And leisure and largesse
their loose splendours

Have wrapped around him –
a rich mantle

Of ease and empire.
        

Tuesday, 29 January 2013

On running videos backwards

Not so easy, of course, with DVDs. You can search backwards, of course, but it skips back in little still-frames, you don’t see the action run backwards as you could with a video cassette if you rewound it without stopping it first. We didn’t have a TV at our house, let alone a video, but we got to watch a movie on the last day of school one year (I think it might have been Herbie Goes Bananas) and they ran the tape backwards when it was finished and we six-year-olds just laughed and laughed, it was all so funny.
I’ve heard, though without any titles or names that would help me Google it, that someone once actually made an entire movie that way – acted everything backwards, and also filmed everything backwards, so that when it was played things happened forwards but everything was subtly weird. But what makes it weird? What were we all laughing at when I was six?

Saturday, 19 January 2013

Explaining the internet to C. S. Lewis

I always loved the Narnia series as a kid. It took a back seat when I read The Lord of the Rings, mind you, but it never fell off the bus altogether. I read the Cosmic Trilogy and the Screwtape Letters in due course. Then, as a teenager, being nerdy and a Christian, I got heavily into C. S. Lewis’s apologetic writings – I think his argument for the supernatural in Miracles (the relevant chapter is reproduced here, and I’ll deal with it in depth in an Imponderable some time) may have delayed my atheism by about five years. Lewis became one of my heroes, and I strove to emulate him. Various people have been kind enough, through the years, to praise my writing for its clarity; they have Lewis to thank.
During that time, I got into the habit of having imaginary conversations with C. S. Lewis. This isn’t so unusual. I tend to have imaginary conversations a lot with Richard Dawkins or Steven Pinker or whoever I’ve been reading lately (though mainly only non-fiction; I don’t do this with Terry Pratchett). But I read so much Lewis that it became ingrained. When I became an atheist, the conversations became distinctly more adversarial, but they continued.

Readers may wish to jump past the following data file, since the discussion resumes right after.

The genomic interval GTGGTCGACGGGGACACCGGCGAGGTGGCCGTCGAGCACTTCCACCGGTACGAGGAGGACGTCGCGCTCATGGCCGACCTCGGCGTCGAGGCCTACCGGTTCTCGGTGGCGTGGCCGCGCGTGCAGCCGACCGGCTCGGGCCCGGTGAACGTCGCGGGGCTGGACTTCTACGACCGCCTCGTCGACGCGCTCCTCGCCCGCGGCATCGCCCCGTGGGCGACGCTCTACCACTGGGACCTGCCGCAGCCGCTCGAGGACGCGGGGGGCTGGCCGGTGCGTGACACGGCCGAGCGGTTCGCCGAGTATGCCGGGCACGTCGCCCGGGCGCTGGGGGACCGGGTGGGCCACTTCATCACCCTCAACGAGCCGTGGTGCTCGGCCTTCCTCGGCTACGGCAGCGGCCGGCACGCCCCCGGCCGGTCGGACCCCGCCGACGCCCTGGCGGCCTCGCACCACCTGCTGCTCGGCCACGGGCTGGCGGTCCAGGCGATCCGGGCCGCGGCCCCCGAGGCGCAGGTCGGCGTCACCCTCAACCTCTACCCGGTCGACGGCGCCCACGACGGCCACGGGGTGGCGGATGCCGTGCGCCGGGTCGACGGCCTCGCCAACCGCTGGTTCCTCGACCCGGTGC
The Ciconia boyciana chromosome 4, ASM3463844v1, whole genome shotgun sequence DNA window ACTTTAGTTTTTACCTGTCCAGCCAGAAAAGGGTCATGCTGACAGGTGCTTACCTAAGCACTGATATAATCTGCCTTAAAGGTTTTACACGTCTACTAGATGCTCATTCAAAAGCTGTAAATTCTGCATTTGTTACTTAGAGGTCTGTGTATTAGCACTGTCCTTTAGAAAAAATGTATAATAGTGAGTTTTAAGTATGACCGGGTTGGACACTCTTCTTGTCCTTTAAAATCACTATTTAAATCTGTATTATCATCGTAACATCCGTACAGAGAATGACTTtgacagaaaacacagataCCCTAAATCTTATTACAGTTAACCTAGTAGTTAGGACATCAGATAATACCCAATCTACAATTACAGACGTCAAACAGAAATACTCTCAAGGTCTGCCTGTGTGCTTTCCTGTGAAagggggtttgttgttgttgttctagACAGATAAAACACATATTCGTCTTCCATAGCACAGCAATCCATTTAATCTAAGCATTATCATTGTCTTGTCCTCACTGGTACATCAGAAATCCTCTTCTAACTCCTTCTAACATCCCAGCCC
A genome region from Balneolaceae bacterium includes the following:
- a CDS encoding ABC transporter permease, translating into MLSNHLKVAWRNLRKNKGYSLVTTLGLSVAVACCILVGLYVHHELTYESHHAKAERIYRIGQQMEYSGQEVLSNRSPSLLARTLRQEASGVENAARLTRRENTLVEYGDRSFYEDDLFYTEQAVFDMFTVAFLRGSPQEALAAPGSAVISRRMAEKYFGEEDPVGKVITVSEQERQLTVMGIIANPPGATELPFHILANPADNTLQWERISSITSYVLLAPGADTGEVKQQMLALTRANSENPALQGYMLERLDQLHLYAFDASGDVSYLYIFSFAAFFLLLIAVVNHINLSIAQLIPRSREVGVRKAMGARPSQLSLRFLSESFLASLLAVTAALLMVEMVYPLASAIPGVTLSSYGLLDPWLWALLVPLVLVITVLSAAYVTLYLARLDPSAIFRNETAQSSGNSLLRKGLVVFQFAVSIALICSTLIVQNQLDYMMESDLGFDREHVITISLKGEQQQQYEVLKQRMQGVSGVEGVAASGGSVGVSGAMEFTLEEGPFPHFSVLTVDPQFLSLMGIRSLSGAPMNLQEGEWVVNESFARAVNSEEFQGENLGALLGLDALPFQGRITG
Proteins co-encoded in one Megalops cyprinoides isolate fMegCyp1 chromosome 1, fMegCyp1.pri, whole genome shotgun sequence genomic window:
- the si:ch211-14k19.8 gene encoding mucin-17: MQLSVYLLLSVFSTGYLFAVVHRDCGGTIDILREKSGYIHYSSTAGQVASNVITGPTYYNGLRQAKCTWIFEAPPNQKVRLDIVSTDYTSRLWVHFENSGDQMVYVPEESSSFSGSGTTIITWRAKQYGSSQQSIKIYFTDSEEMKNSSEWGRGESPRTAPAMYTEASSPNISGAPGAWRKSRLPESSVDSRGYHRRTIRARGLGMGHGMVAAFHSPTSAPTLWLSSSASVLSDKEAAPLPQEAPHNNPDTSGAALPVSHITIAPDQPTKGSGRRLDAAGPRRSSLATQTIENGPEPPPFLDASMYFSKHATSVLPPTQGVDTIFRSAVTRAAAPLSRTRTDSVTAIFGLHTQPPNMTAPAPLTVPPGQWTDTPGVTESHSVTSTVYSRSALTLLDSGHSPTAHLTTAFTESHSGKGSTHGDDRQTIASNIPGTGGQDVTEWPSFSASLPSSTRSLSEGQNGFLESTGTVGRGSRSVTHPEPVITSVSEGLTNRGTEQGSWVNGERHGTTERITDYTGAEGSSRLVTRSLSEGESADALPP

Monday, 17 December 2012

Book to film

I confess. I caved. I went in to find out how long The Hobbit was sold out for, and it wasn’t. J. R. R. Tolkien was such a big part of my childhood that I’m afraid my disgust at the union-busting tactics Peter Jackson and the John Key government used him as an excuse for, didn’t beat my deep need to see more of Middle-Earth onscreen. My only (poor) defence is that I do want to support a New Zealand industry that doesn’t involve digging big holes in the wild country or fouling the rivers with excrement. However, I began writing this post before all that, and so this isn’t a post about The Hobbit, it’s a post about the Lord of the Rings movies. I’ll be able to judge The Hobbit properly when the new trilogy is complete.

Sunday, 2 December 2012

Dear creationist

First of all, please note carefully that I am addressing you in the singular, Bodie Hodge, in answer to your “Dear atheists...” open letter over at Answers in Genesis. I am not assuming that all creationists are the same. I was one for four or five years, after all. Admittedly I was a teenager at the time and I think I was mostly doing it as a theologically-approvable gesture of independence from my theistic-evolutionist parents. Still, creationism got me into the habit of questioning what I read, without which I would not be an atheist today. Though, come to think about it, you’re not likely to find that a positive thing.

Thursday, 29 November 2012

Which way you face

I don’t have the Discworld books handy right now, and I don’t remember which one it was, but at one point Granny Weatherwax says something along the lines of “It doesn’t matter where you stand; what matters is which way you face.”